Jump to content

battlemunky

Members
  • Content Count

    2,380
  • Joined

  • Last visited

2 Followers

About battlemunky

  • Rank
    Leatherworker.net Regular
  • Birthday 09/17/1976

Profile Information

  • Gender
    Male
  • Location
    Huntsville, AL
  • Interests
    Damn near everything

LW Info

  • Leatherwork Specialty
    Wallets, belts, sheaths
  • Interested in learning about
    Progressively getting better
  • How did you find leatherworker.net?
    Pinterest

Recent Profile Visitors

8,992 profile views
  1. You could also soak it in water and it'll pull some of the dye out too but it is hard to control and not an exact process. Should just be able to let it dry afterward and be ready to get back on what you were doing with it. If it goes too light using that approach, I'd let it go since it should darken with use. This is always a tough call.
  2. battlemunky

    Cliche

    Whatever pays for time and materials.
  3. I blued my Blanchard wing dividers and live in Alabama where it is decently humid and haven't had rust since I did it, not even on places where my hands touch so I figured it was good as a surface protectant from minor rust. Same with my carbon knives, zero rust anymore. *Shrug*
  4. Also if you have access to some gun cold bluing it'll work as well. You could also use vinegar to force a patina that should inhibit further corrosion too.
  5. I would avoid eBay leather. You could get lucky but I wouldn't risk the waste of time and energy if the leather is crap. I usually don't recommend Tandy but they may have something to fit your need for a bit more certainty than eBay. Any 6 to 10 oz veg/oil tan should work for that back piece. I wouldn't go much lower than 6 and anything higher than 10 is just going to add bulk and weight. Also, aesthetically, you get nothing from dye other than color so if you'd be inclined to use plain veg tan you could let it develop it's own patina/character with time. Best of luck on the resto.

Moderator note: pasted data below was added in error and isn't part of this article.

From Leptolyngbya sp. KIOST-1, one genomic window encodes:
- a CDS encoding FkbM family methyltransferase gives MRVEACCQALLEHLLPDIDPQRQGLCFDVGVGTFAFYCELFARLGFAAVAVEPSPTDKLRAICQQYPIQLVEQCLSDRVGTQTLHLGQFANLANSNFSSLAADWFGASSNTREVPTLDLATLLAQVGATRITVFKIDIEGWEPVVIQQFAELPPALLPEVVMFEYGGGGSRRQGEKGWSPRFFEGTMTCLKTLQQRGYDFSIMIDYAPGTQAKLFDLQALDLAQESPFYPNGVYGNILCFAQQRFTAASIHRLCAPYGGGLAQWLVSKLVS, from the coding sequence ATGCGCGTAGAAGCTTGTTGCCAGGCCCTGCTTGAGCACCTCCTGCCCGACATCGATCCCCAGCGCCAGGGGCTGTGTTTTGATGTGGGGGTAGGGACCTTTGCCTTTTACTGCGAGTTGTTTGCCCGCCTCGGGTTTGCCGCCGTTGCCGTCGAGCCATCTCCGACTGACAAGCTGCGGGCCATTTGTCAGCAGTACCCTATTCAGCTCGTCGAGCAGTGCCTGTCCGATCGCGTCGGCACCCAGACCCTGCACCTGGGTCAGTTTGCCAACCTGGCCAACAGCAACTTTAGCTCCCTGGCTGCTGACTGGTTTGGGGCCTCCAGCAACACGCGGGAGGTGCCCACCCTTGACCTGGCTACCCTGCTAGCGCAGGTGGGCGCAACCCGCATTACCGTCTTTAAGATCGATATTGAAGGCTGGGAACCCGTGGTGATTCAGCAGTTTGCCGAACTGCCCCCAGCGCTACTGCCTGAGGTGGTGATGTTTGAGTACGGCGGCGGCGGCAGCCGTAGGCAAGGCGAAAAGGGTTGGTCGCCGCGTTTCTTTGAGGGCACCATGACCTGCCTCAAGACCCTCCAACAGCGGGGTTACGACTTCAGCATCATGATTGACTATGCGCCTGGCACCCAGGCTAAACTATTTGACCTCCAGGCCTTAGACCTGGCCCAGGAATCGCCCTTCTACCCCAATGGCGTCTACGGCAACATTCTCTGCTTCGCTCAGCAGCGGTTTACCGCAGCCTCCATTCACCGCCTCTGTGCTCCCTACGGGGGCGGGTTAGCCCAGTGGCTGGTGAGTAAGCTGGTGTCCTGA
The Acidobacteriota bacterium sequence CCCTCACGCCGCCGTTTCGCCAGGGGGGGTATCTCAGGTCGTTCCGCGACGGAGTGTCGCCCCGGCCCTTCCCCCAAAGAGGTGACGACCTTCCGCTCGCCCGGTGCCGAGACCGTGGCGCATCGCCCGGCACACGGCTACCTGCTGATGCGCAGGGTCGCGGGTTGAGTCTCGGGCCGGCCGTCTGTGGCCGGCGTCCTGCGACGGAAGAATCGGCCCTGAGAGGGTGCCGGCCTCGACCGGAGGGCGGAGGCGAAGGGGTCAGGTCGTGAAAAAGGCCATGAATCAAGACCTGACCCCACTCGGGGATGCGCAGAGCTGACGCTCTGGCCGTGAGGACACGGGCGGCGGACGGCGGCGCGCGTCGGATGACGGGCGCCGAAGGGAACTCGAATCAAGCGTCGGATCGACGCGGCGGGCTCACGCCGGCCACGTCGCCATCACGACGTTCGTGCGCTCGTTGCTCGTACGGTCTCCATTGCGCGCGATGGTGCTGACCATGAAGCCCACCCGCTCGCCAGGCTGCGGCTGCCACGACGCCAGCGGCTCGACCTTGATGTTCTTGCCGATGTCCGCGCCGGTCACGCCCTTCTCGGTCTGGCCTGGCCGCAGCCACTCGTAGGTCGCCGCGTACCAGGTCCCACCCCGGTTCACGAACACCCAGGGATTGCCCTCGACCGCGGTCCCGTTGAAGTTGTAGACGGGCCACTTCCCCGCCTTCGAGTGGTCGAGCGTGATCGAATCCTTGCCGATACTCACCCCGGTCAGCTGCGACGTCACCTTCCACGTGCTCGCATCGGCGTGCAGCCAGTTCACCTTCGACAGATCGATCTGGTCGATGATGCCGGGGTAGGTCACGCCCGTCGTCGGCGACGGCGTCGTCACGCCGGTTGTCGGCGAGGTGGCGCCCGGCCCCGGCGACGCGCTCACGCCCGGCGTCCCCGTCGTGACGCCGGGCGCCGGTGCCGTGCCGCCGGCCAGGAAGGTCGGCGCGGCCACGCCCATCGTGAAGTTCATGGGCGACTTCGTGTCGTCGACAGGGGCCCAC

6. High carbon steel is going to rust. It sucks that wasn't explained at the time of purchase but even if you clean it off and keep after it there is always maintenance with carbon steel. Having said that, it should affect the tool much at all and from your pics it is just surface rust and no pitting or anything crazy near the sharp bits so you should be good.
  7. I hate to admit it but I have one of those high end knives and use my $12 Olfa snap blade knife almost exclusively. There's bound to be some local knifesmiths willing to help you out. I wish I had better/more helpful insight for you. Also, your work looks clean, bravo.
  8. I've seen it get like a chalky dust form over it but not that the antique itself has gone gray. Try buffing it with a soft brush (shoe brushy type thing) and see if that helps. If that doesn't, I got nothing else really. Maybe someone else will come along and have THE solution.
  9. Yeah man, that's a great feather and a great way to spruce up a hat...another one of your ideas I may shamelessly swipe for my own devices.
  10. Yeah, it does matter but mainly on thinner leathers and applications where you are subjecting the leather to a heavy load. If you are going to be making small leather goods you're mainly dealing with aesthetics and preference.
  11. Great package in its entirety Chuck. Love the taper on the blade side stacked bit for some reason, it just makes it look well thought out. And the utility of the sheath is great too. I'm surprised not to have seen it before its such a good idea.
×
×
  • Create New...